03. Early Europe & Colonial Americas, Art & Humanities

Student Series! Medieval Fashion

Student Series! Medieval Fashion

Fashion in the Middle Ages was just like everything else in that time period, dictated by the feudal system. The feudal system was basically a status ranking for that time, the clothing you wore helped to provide information about the status of the person who was wearing them. Their were strict laws about who could wear what and where you could wear it.

How Clothing was Made

The lowest class in medieval times did all the hard work and also made the clothing; even though they were the ones making the clothes they often couldn’t afford to have all the different types of clothes everyone else had. Wool was the most common material used to make clothing back then, men would start by shearing the wool from the sheep, women would spin the wool into thread (as seen in the image above) then the thread would be sent off to be dyed. Using plant roots, lichen, tree bark, nuts and crushed insects almost every color were able to be made. Dyed fabric would fade if it was not mixed with an additive, bolder shades required either longer dyeing times or more expensive dyes. Fabrics that were really bright cost more and were found the most on nobility and the very rich.Maria Portinari, Hans Meling, c. 1470Portrait of a Lady, Rogier van der Weyden, c. 1460Cloisters altar and saints

Ladies’ Fashion

Ladies with higher ranking husbands or fathers would wear clothing made from silk, not only wool, and they would be much brighter than the clothing peasants would wear. Higher social ranking meant that you could afford to wear more than just the standard cloak, headdress and pointed shoes worn by commoners. For more wealthy women a cap was worn made of linen with lapels hanging down (as seen in the two portraits above) over the shoulders, a robe was tightened around the waist with long bands attached to the sleeves near the wrists, long bright cloaks and leather pointed shoes.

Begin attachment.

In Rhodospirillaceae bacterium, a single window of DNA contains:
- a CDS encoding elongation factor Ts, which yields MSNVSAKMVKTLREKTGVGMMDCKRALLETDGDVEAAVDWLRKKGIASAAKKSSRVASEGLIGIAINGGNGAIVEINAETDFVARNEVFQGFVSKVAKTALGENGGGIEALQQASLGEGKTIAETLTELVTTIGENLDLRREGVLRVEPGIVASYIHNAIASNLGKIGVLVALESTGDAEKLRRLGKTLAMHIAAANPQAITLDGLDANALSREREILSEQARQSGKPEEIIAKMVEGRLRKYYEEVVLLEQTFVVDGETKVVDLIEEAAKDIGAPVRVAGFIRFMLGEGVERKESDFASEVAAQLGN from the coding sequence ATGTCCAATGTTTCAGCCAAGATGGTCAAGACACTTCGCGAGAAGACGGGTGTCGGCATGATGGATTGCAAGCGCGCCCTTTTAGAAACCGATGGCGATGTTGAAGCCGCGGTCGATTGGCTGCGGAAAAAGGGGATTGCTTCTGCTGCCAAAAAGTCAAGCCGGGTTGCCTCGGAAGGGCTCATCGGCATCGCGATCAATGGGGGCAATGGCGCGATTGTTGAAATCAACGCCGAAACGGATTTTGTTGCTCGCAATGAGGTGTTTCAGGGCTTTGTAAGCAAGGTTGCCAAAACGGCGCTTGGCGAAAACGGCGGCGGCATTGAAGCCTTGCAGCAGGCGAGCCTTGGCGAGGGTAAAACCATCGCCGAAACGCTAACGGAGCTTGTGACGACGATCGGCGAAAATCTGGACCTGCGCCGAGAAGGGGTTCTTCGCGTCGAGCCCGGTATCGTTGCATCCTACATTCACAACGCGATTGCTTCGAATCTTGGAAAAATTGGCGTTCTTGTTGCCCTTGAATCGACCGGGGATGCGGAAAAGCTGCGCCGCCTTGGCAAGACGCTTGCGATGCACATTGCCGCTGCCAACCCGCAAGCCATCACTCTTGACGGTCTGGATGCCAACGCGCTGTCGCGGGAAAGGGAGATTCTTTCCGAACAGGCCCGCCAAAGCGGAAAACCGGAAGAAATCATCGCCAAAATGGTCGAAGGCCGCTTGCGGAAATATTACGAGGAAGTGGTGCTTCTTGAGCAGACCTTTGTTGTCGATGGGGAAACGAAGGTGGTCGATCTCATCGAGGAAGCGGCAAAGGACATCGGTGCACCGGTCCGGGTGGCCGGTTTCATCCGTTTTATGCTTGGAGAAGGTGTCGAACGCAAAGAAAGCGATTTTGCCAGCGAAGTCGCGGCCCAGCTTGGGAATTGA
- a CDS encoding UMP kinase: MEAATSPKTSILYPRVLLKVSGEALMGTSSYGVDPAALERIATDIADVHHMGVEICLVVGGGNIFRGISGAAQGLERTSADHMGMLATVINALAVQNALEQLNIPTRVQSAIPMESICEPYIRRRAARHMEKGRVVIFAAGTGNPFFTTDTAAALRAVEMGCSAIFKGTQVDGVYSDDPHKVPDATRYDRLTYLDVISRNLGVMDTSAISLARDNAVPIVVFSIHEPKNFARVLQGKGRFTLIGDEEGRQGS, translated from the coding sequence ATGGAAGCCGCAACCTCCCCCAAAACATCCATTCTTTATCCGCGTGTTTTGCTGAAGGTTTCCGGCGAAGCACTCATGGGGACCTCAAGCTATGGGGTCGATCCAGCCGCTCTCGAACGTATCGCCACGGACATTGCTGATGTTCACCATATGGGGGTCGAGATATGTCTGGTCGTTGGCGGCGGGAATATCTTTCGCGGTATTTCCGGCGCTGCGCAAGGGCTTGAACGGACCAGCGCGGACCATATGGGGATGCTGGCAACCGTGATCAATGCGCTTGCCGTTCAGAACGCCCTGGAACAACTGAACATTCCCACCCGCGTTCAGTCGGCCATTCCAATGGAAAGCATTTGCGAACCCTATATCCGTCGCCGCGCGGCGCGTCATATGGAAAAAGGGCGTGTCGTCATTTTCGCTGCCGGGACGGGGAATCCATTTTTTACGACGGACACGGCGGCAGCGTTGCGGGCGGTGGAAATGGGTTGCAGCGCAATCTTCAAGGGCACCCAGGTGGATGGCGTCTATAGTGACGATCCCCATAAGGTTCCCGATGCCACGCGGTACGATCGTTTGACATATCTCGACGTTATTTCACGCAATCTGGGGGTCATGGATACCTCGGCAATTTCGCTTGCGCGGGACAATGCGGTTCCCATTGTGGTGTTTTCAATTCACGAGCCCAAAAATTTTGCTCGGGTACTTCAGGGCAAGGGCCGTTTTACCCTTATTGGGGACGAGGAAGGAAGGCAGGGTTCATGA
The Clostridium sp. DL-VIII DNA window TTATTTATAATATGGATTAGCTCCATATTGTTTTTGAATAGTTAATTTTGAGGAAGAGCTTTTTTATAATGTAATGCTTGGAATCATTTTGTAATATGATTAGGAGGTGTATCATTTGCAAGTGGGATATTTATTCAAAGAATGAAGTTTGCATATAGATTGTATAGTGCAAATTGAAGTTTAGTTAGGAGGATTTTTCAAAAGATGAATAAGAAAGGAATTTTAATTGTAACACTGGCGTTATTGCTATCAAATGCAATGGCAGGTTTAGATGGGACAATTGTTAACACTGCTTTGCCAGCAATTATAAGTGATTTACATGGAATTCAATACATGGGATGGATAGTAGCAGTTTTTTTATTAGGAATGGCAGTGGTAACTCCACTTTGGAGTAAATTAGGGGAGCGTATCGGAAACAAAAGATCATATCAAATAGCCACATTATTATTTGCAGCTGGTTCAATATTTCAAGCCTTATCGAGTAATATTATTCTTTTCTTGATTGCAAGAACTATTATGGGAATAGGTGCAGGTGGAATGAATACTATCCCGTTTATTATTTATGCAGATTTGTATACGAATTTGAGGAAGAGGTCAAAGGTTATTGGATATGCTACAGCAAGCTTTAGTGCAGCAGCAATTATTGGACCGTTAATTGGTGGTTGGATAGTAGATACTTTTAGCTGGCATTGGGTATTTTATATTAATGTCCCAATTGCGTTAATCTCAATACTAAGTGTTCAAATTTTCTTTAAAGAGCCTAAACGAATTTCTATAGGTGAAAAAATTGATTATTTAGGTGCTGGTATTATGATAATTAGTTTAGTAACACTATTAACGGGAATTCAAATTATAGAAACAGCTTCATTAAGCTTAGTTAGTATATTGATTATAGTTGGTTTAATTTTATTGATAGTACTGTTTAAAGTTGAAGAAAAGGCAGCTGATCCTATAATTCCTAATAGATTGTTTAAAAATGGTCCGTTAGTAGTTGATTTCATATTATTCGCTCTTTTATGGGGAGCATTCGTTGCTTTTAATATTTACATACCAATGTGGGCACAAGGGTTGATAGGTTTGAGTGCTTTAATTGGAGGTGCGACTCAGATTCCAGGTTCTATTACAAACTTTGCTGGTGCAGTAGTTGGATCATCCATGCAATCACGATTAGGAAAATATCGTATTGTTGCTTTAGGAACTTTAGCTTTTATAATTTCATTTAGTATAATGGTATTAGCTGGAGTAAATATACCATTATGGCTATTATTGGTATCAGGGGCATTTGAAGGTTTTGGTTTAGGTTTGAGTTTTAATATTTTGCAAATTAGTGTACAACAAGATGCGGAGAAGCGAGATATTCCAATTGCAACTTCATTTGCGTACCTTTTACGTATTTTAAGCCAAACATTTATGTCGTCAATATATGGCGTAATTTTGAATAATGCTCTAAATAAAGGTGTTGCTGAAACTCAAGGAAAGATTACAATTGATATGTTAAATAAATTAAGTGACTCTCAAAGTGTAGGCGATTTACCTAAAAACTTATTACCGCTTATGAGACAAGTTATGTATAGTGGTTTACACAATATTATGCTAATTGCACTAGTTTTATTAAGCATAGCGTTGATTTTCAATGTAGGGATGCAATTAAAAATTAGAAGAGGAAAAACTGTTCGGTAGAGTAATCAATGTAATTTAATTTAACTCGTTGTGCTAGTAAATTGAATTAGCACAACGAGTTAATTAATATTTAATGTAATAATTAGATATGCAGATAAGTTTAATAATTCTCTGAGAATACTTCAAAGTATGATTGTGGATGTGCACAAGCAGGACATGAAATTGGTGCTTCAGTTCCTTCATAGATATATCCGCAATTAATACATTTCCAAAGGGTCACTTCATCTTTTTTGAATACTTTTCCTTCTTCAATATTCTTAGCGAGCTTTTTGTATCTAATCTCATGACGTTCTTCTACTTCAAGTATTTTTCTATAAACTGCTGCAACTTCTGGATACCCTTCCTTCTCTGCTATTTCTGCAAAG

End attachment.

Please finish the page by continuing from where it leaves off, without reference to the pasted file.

In the medieval times, many churches thought makeup was sinful and immoral and for a period of time the church outlawed cosmetics and people who used them only were found in brothels. But after make up was somewhat accepted, the goal was to look as pale as possible (something I am naturally very good at) and apply a very heavy amount of blush to make them look more youthful.Portrait of a Youth, Sandro Botticelli c. 1482 1485


Men’s Clothing

Regardless of social ranking, men would wear a cloak, tunic, trousers and leggings. The cloak would be short and lined with fur unless you were royalty or nobility then it would be longer. The tunic worn would end at the knee and had short sleeves in the summer and long sleeves in the winter. Men would always wear a belt but the more accessories  on the belt signified how wealthy of a man you were. Trousers were worn under the tunic and were knee-length. Leggings were normally worn in pairs and acted as leg protection, the first set of leggings were made of leather and the second set was simply fabric to keep the first pair of leggings up.

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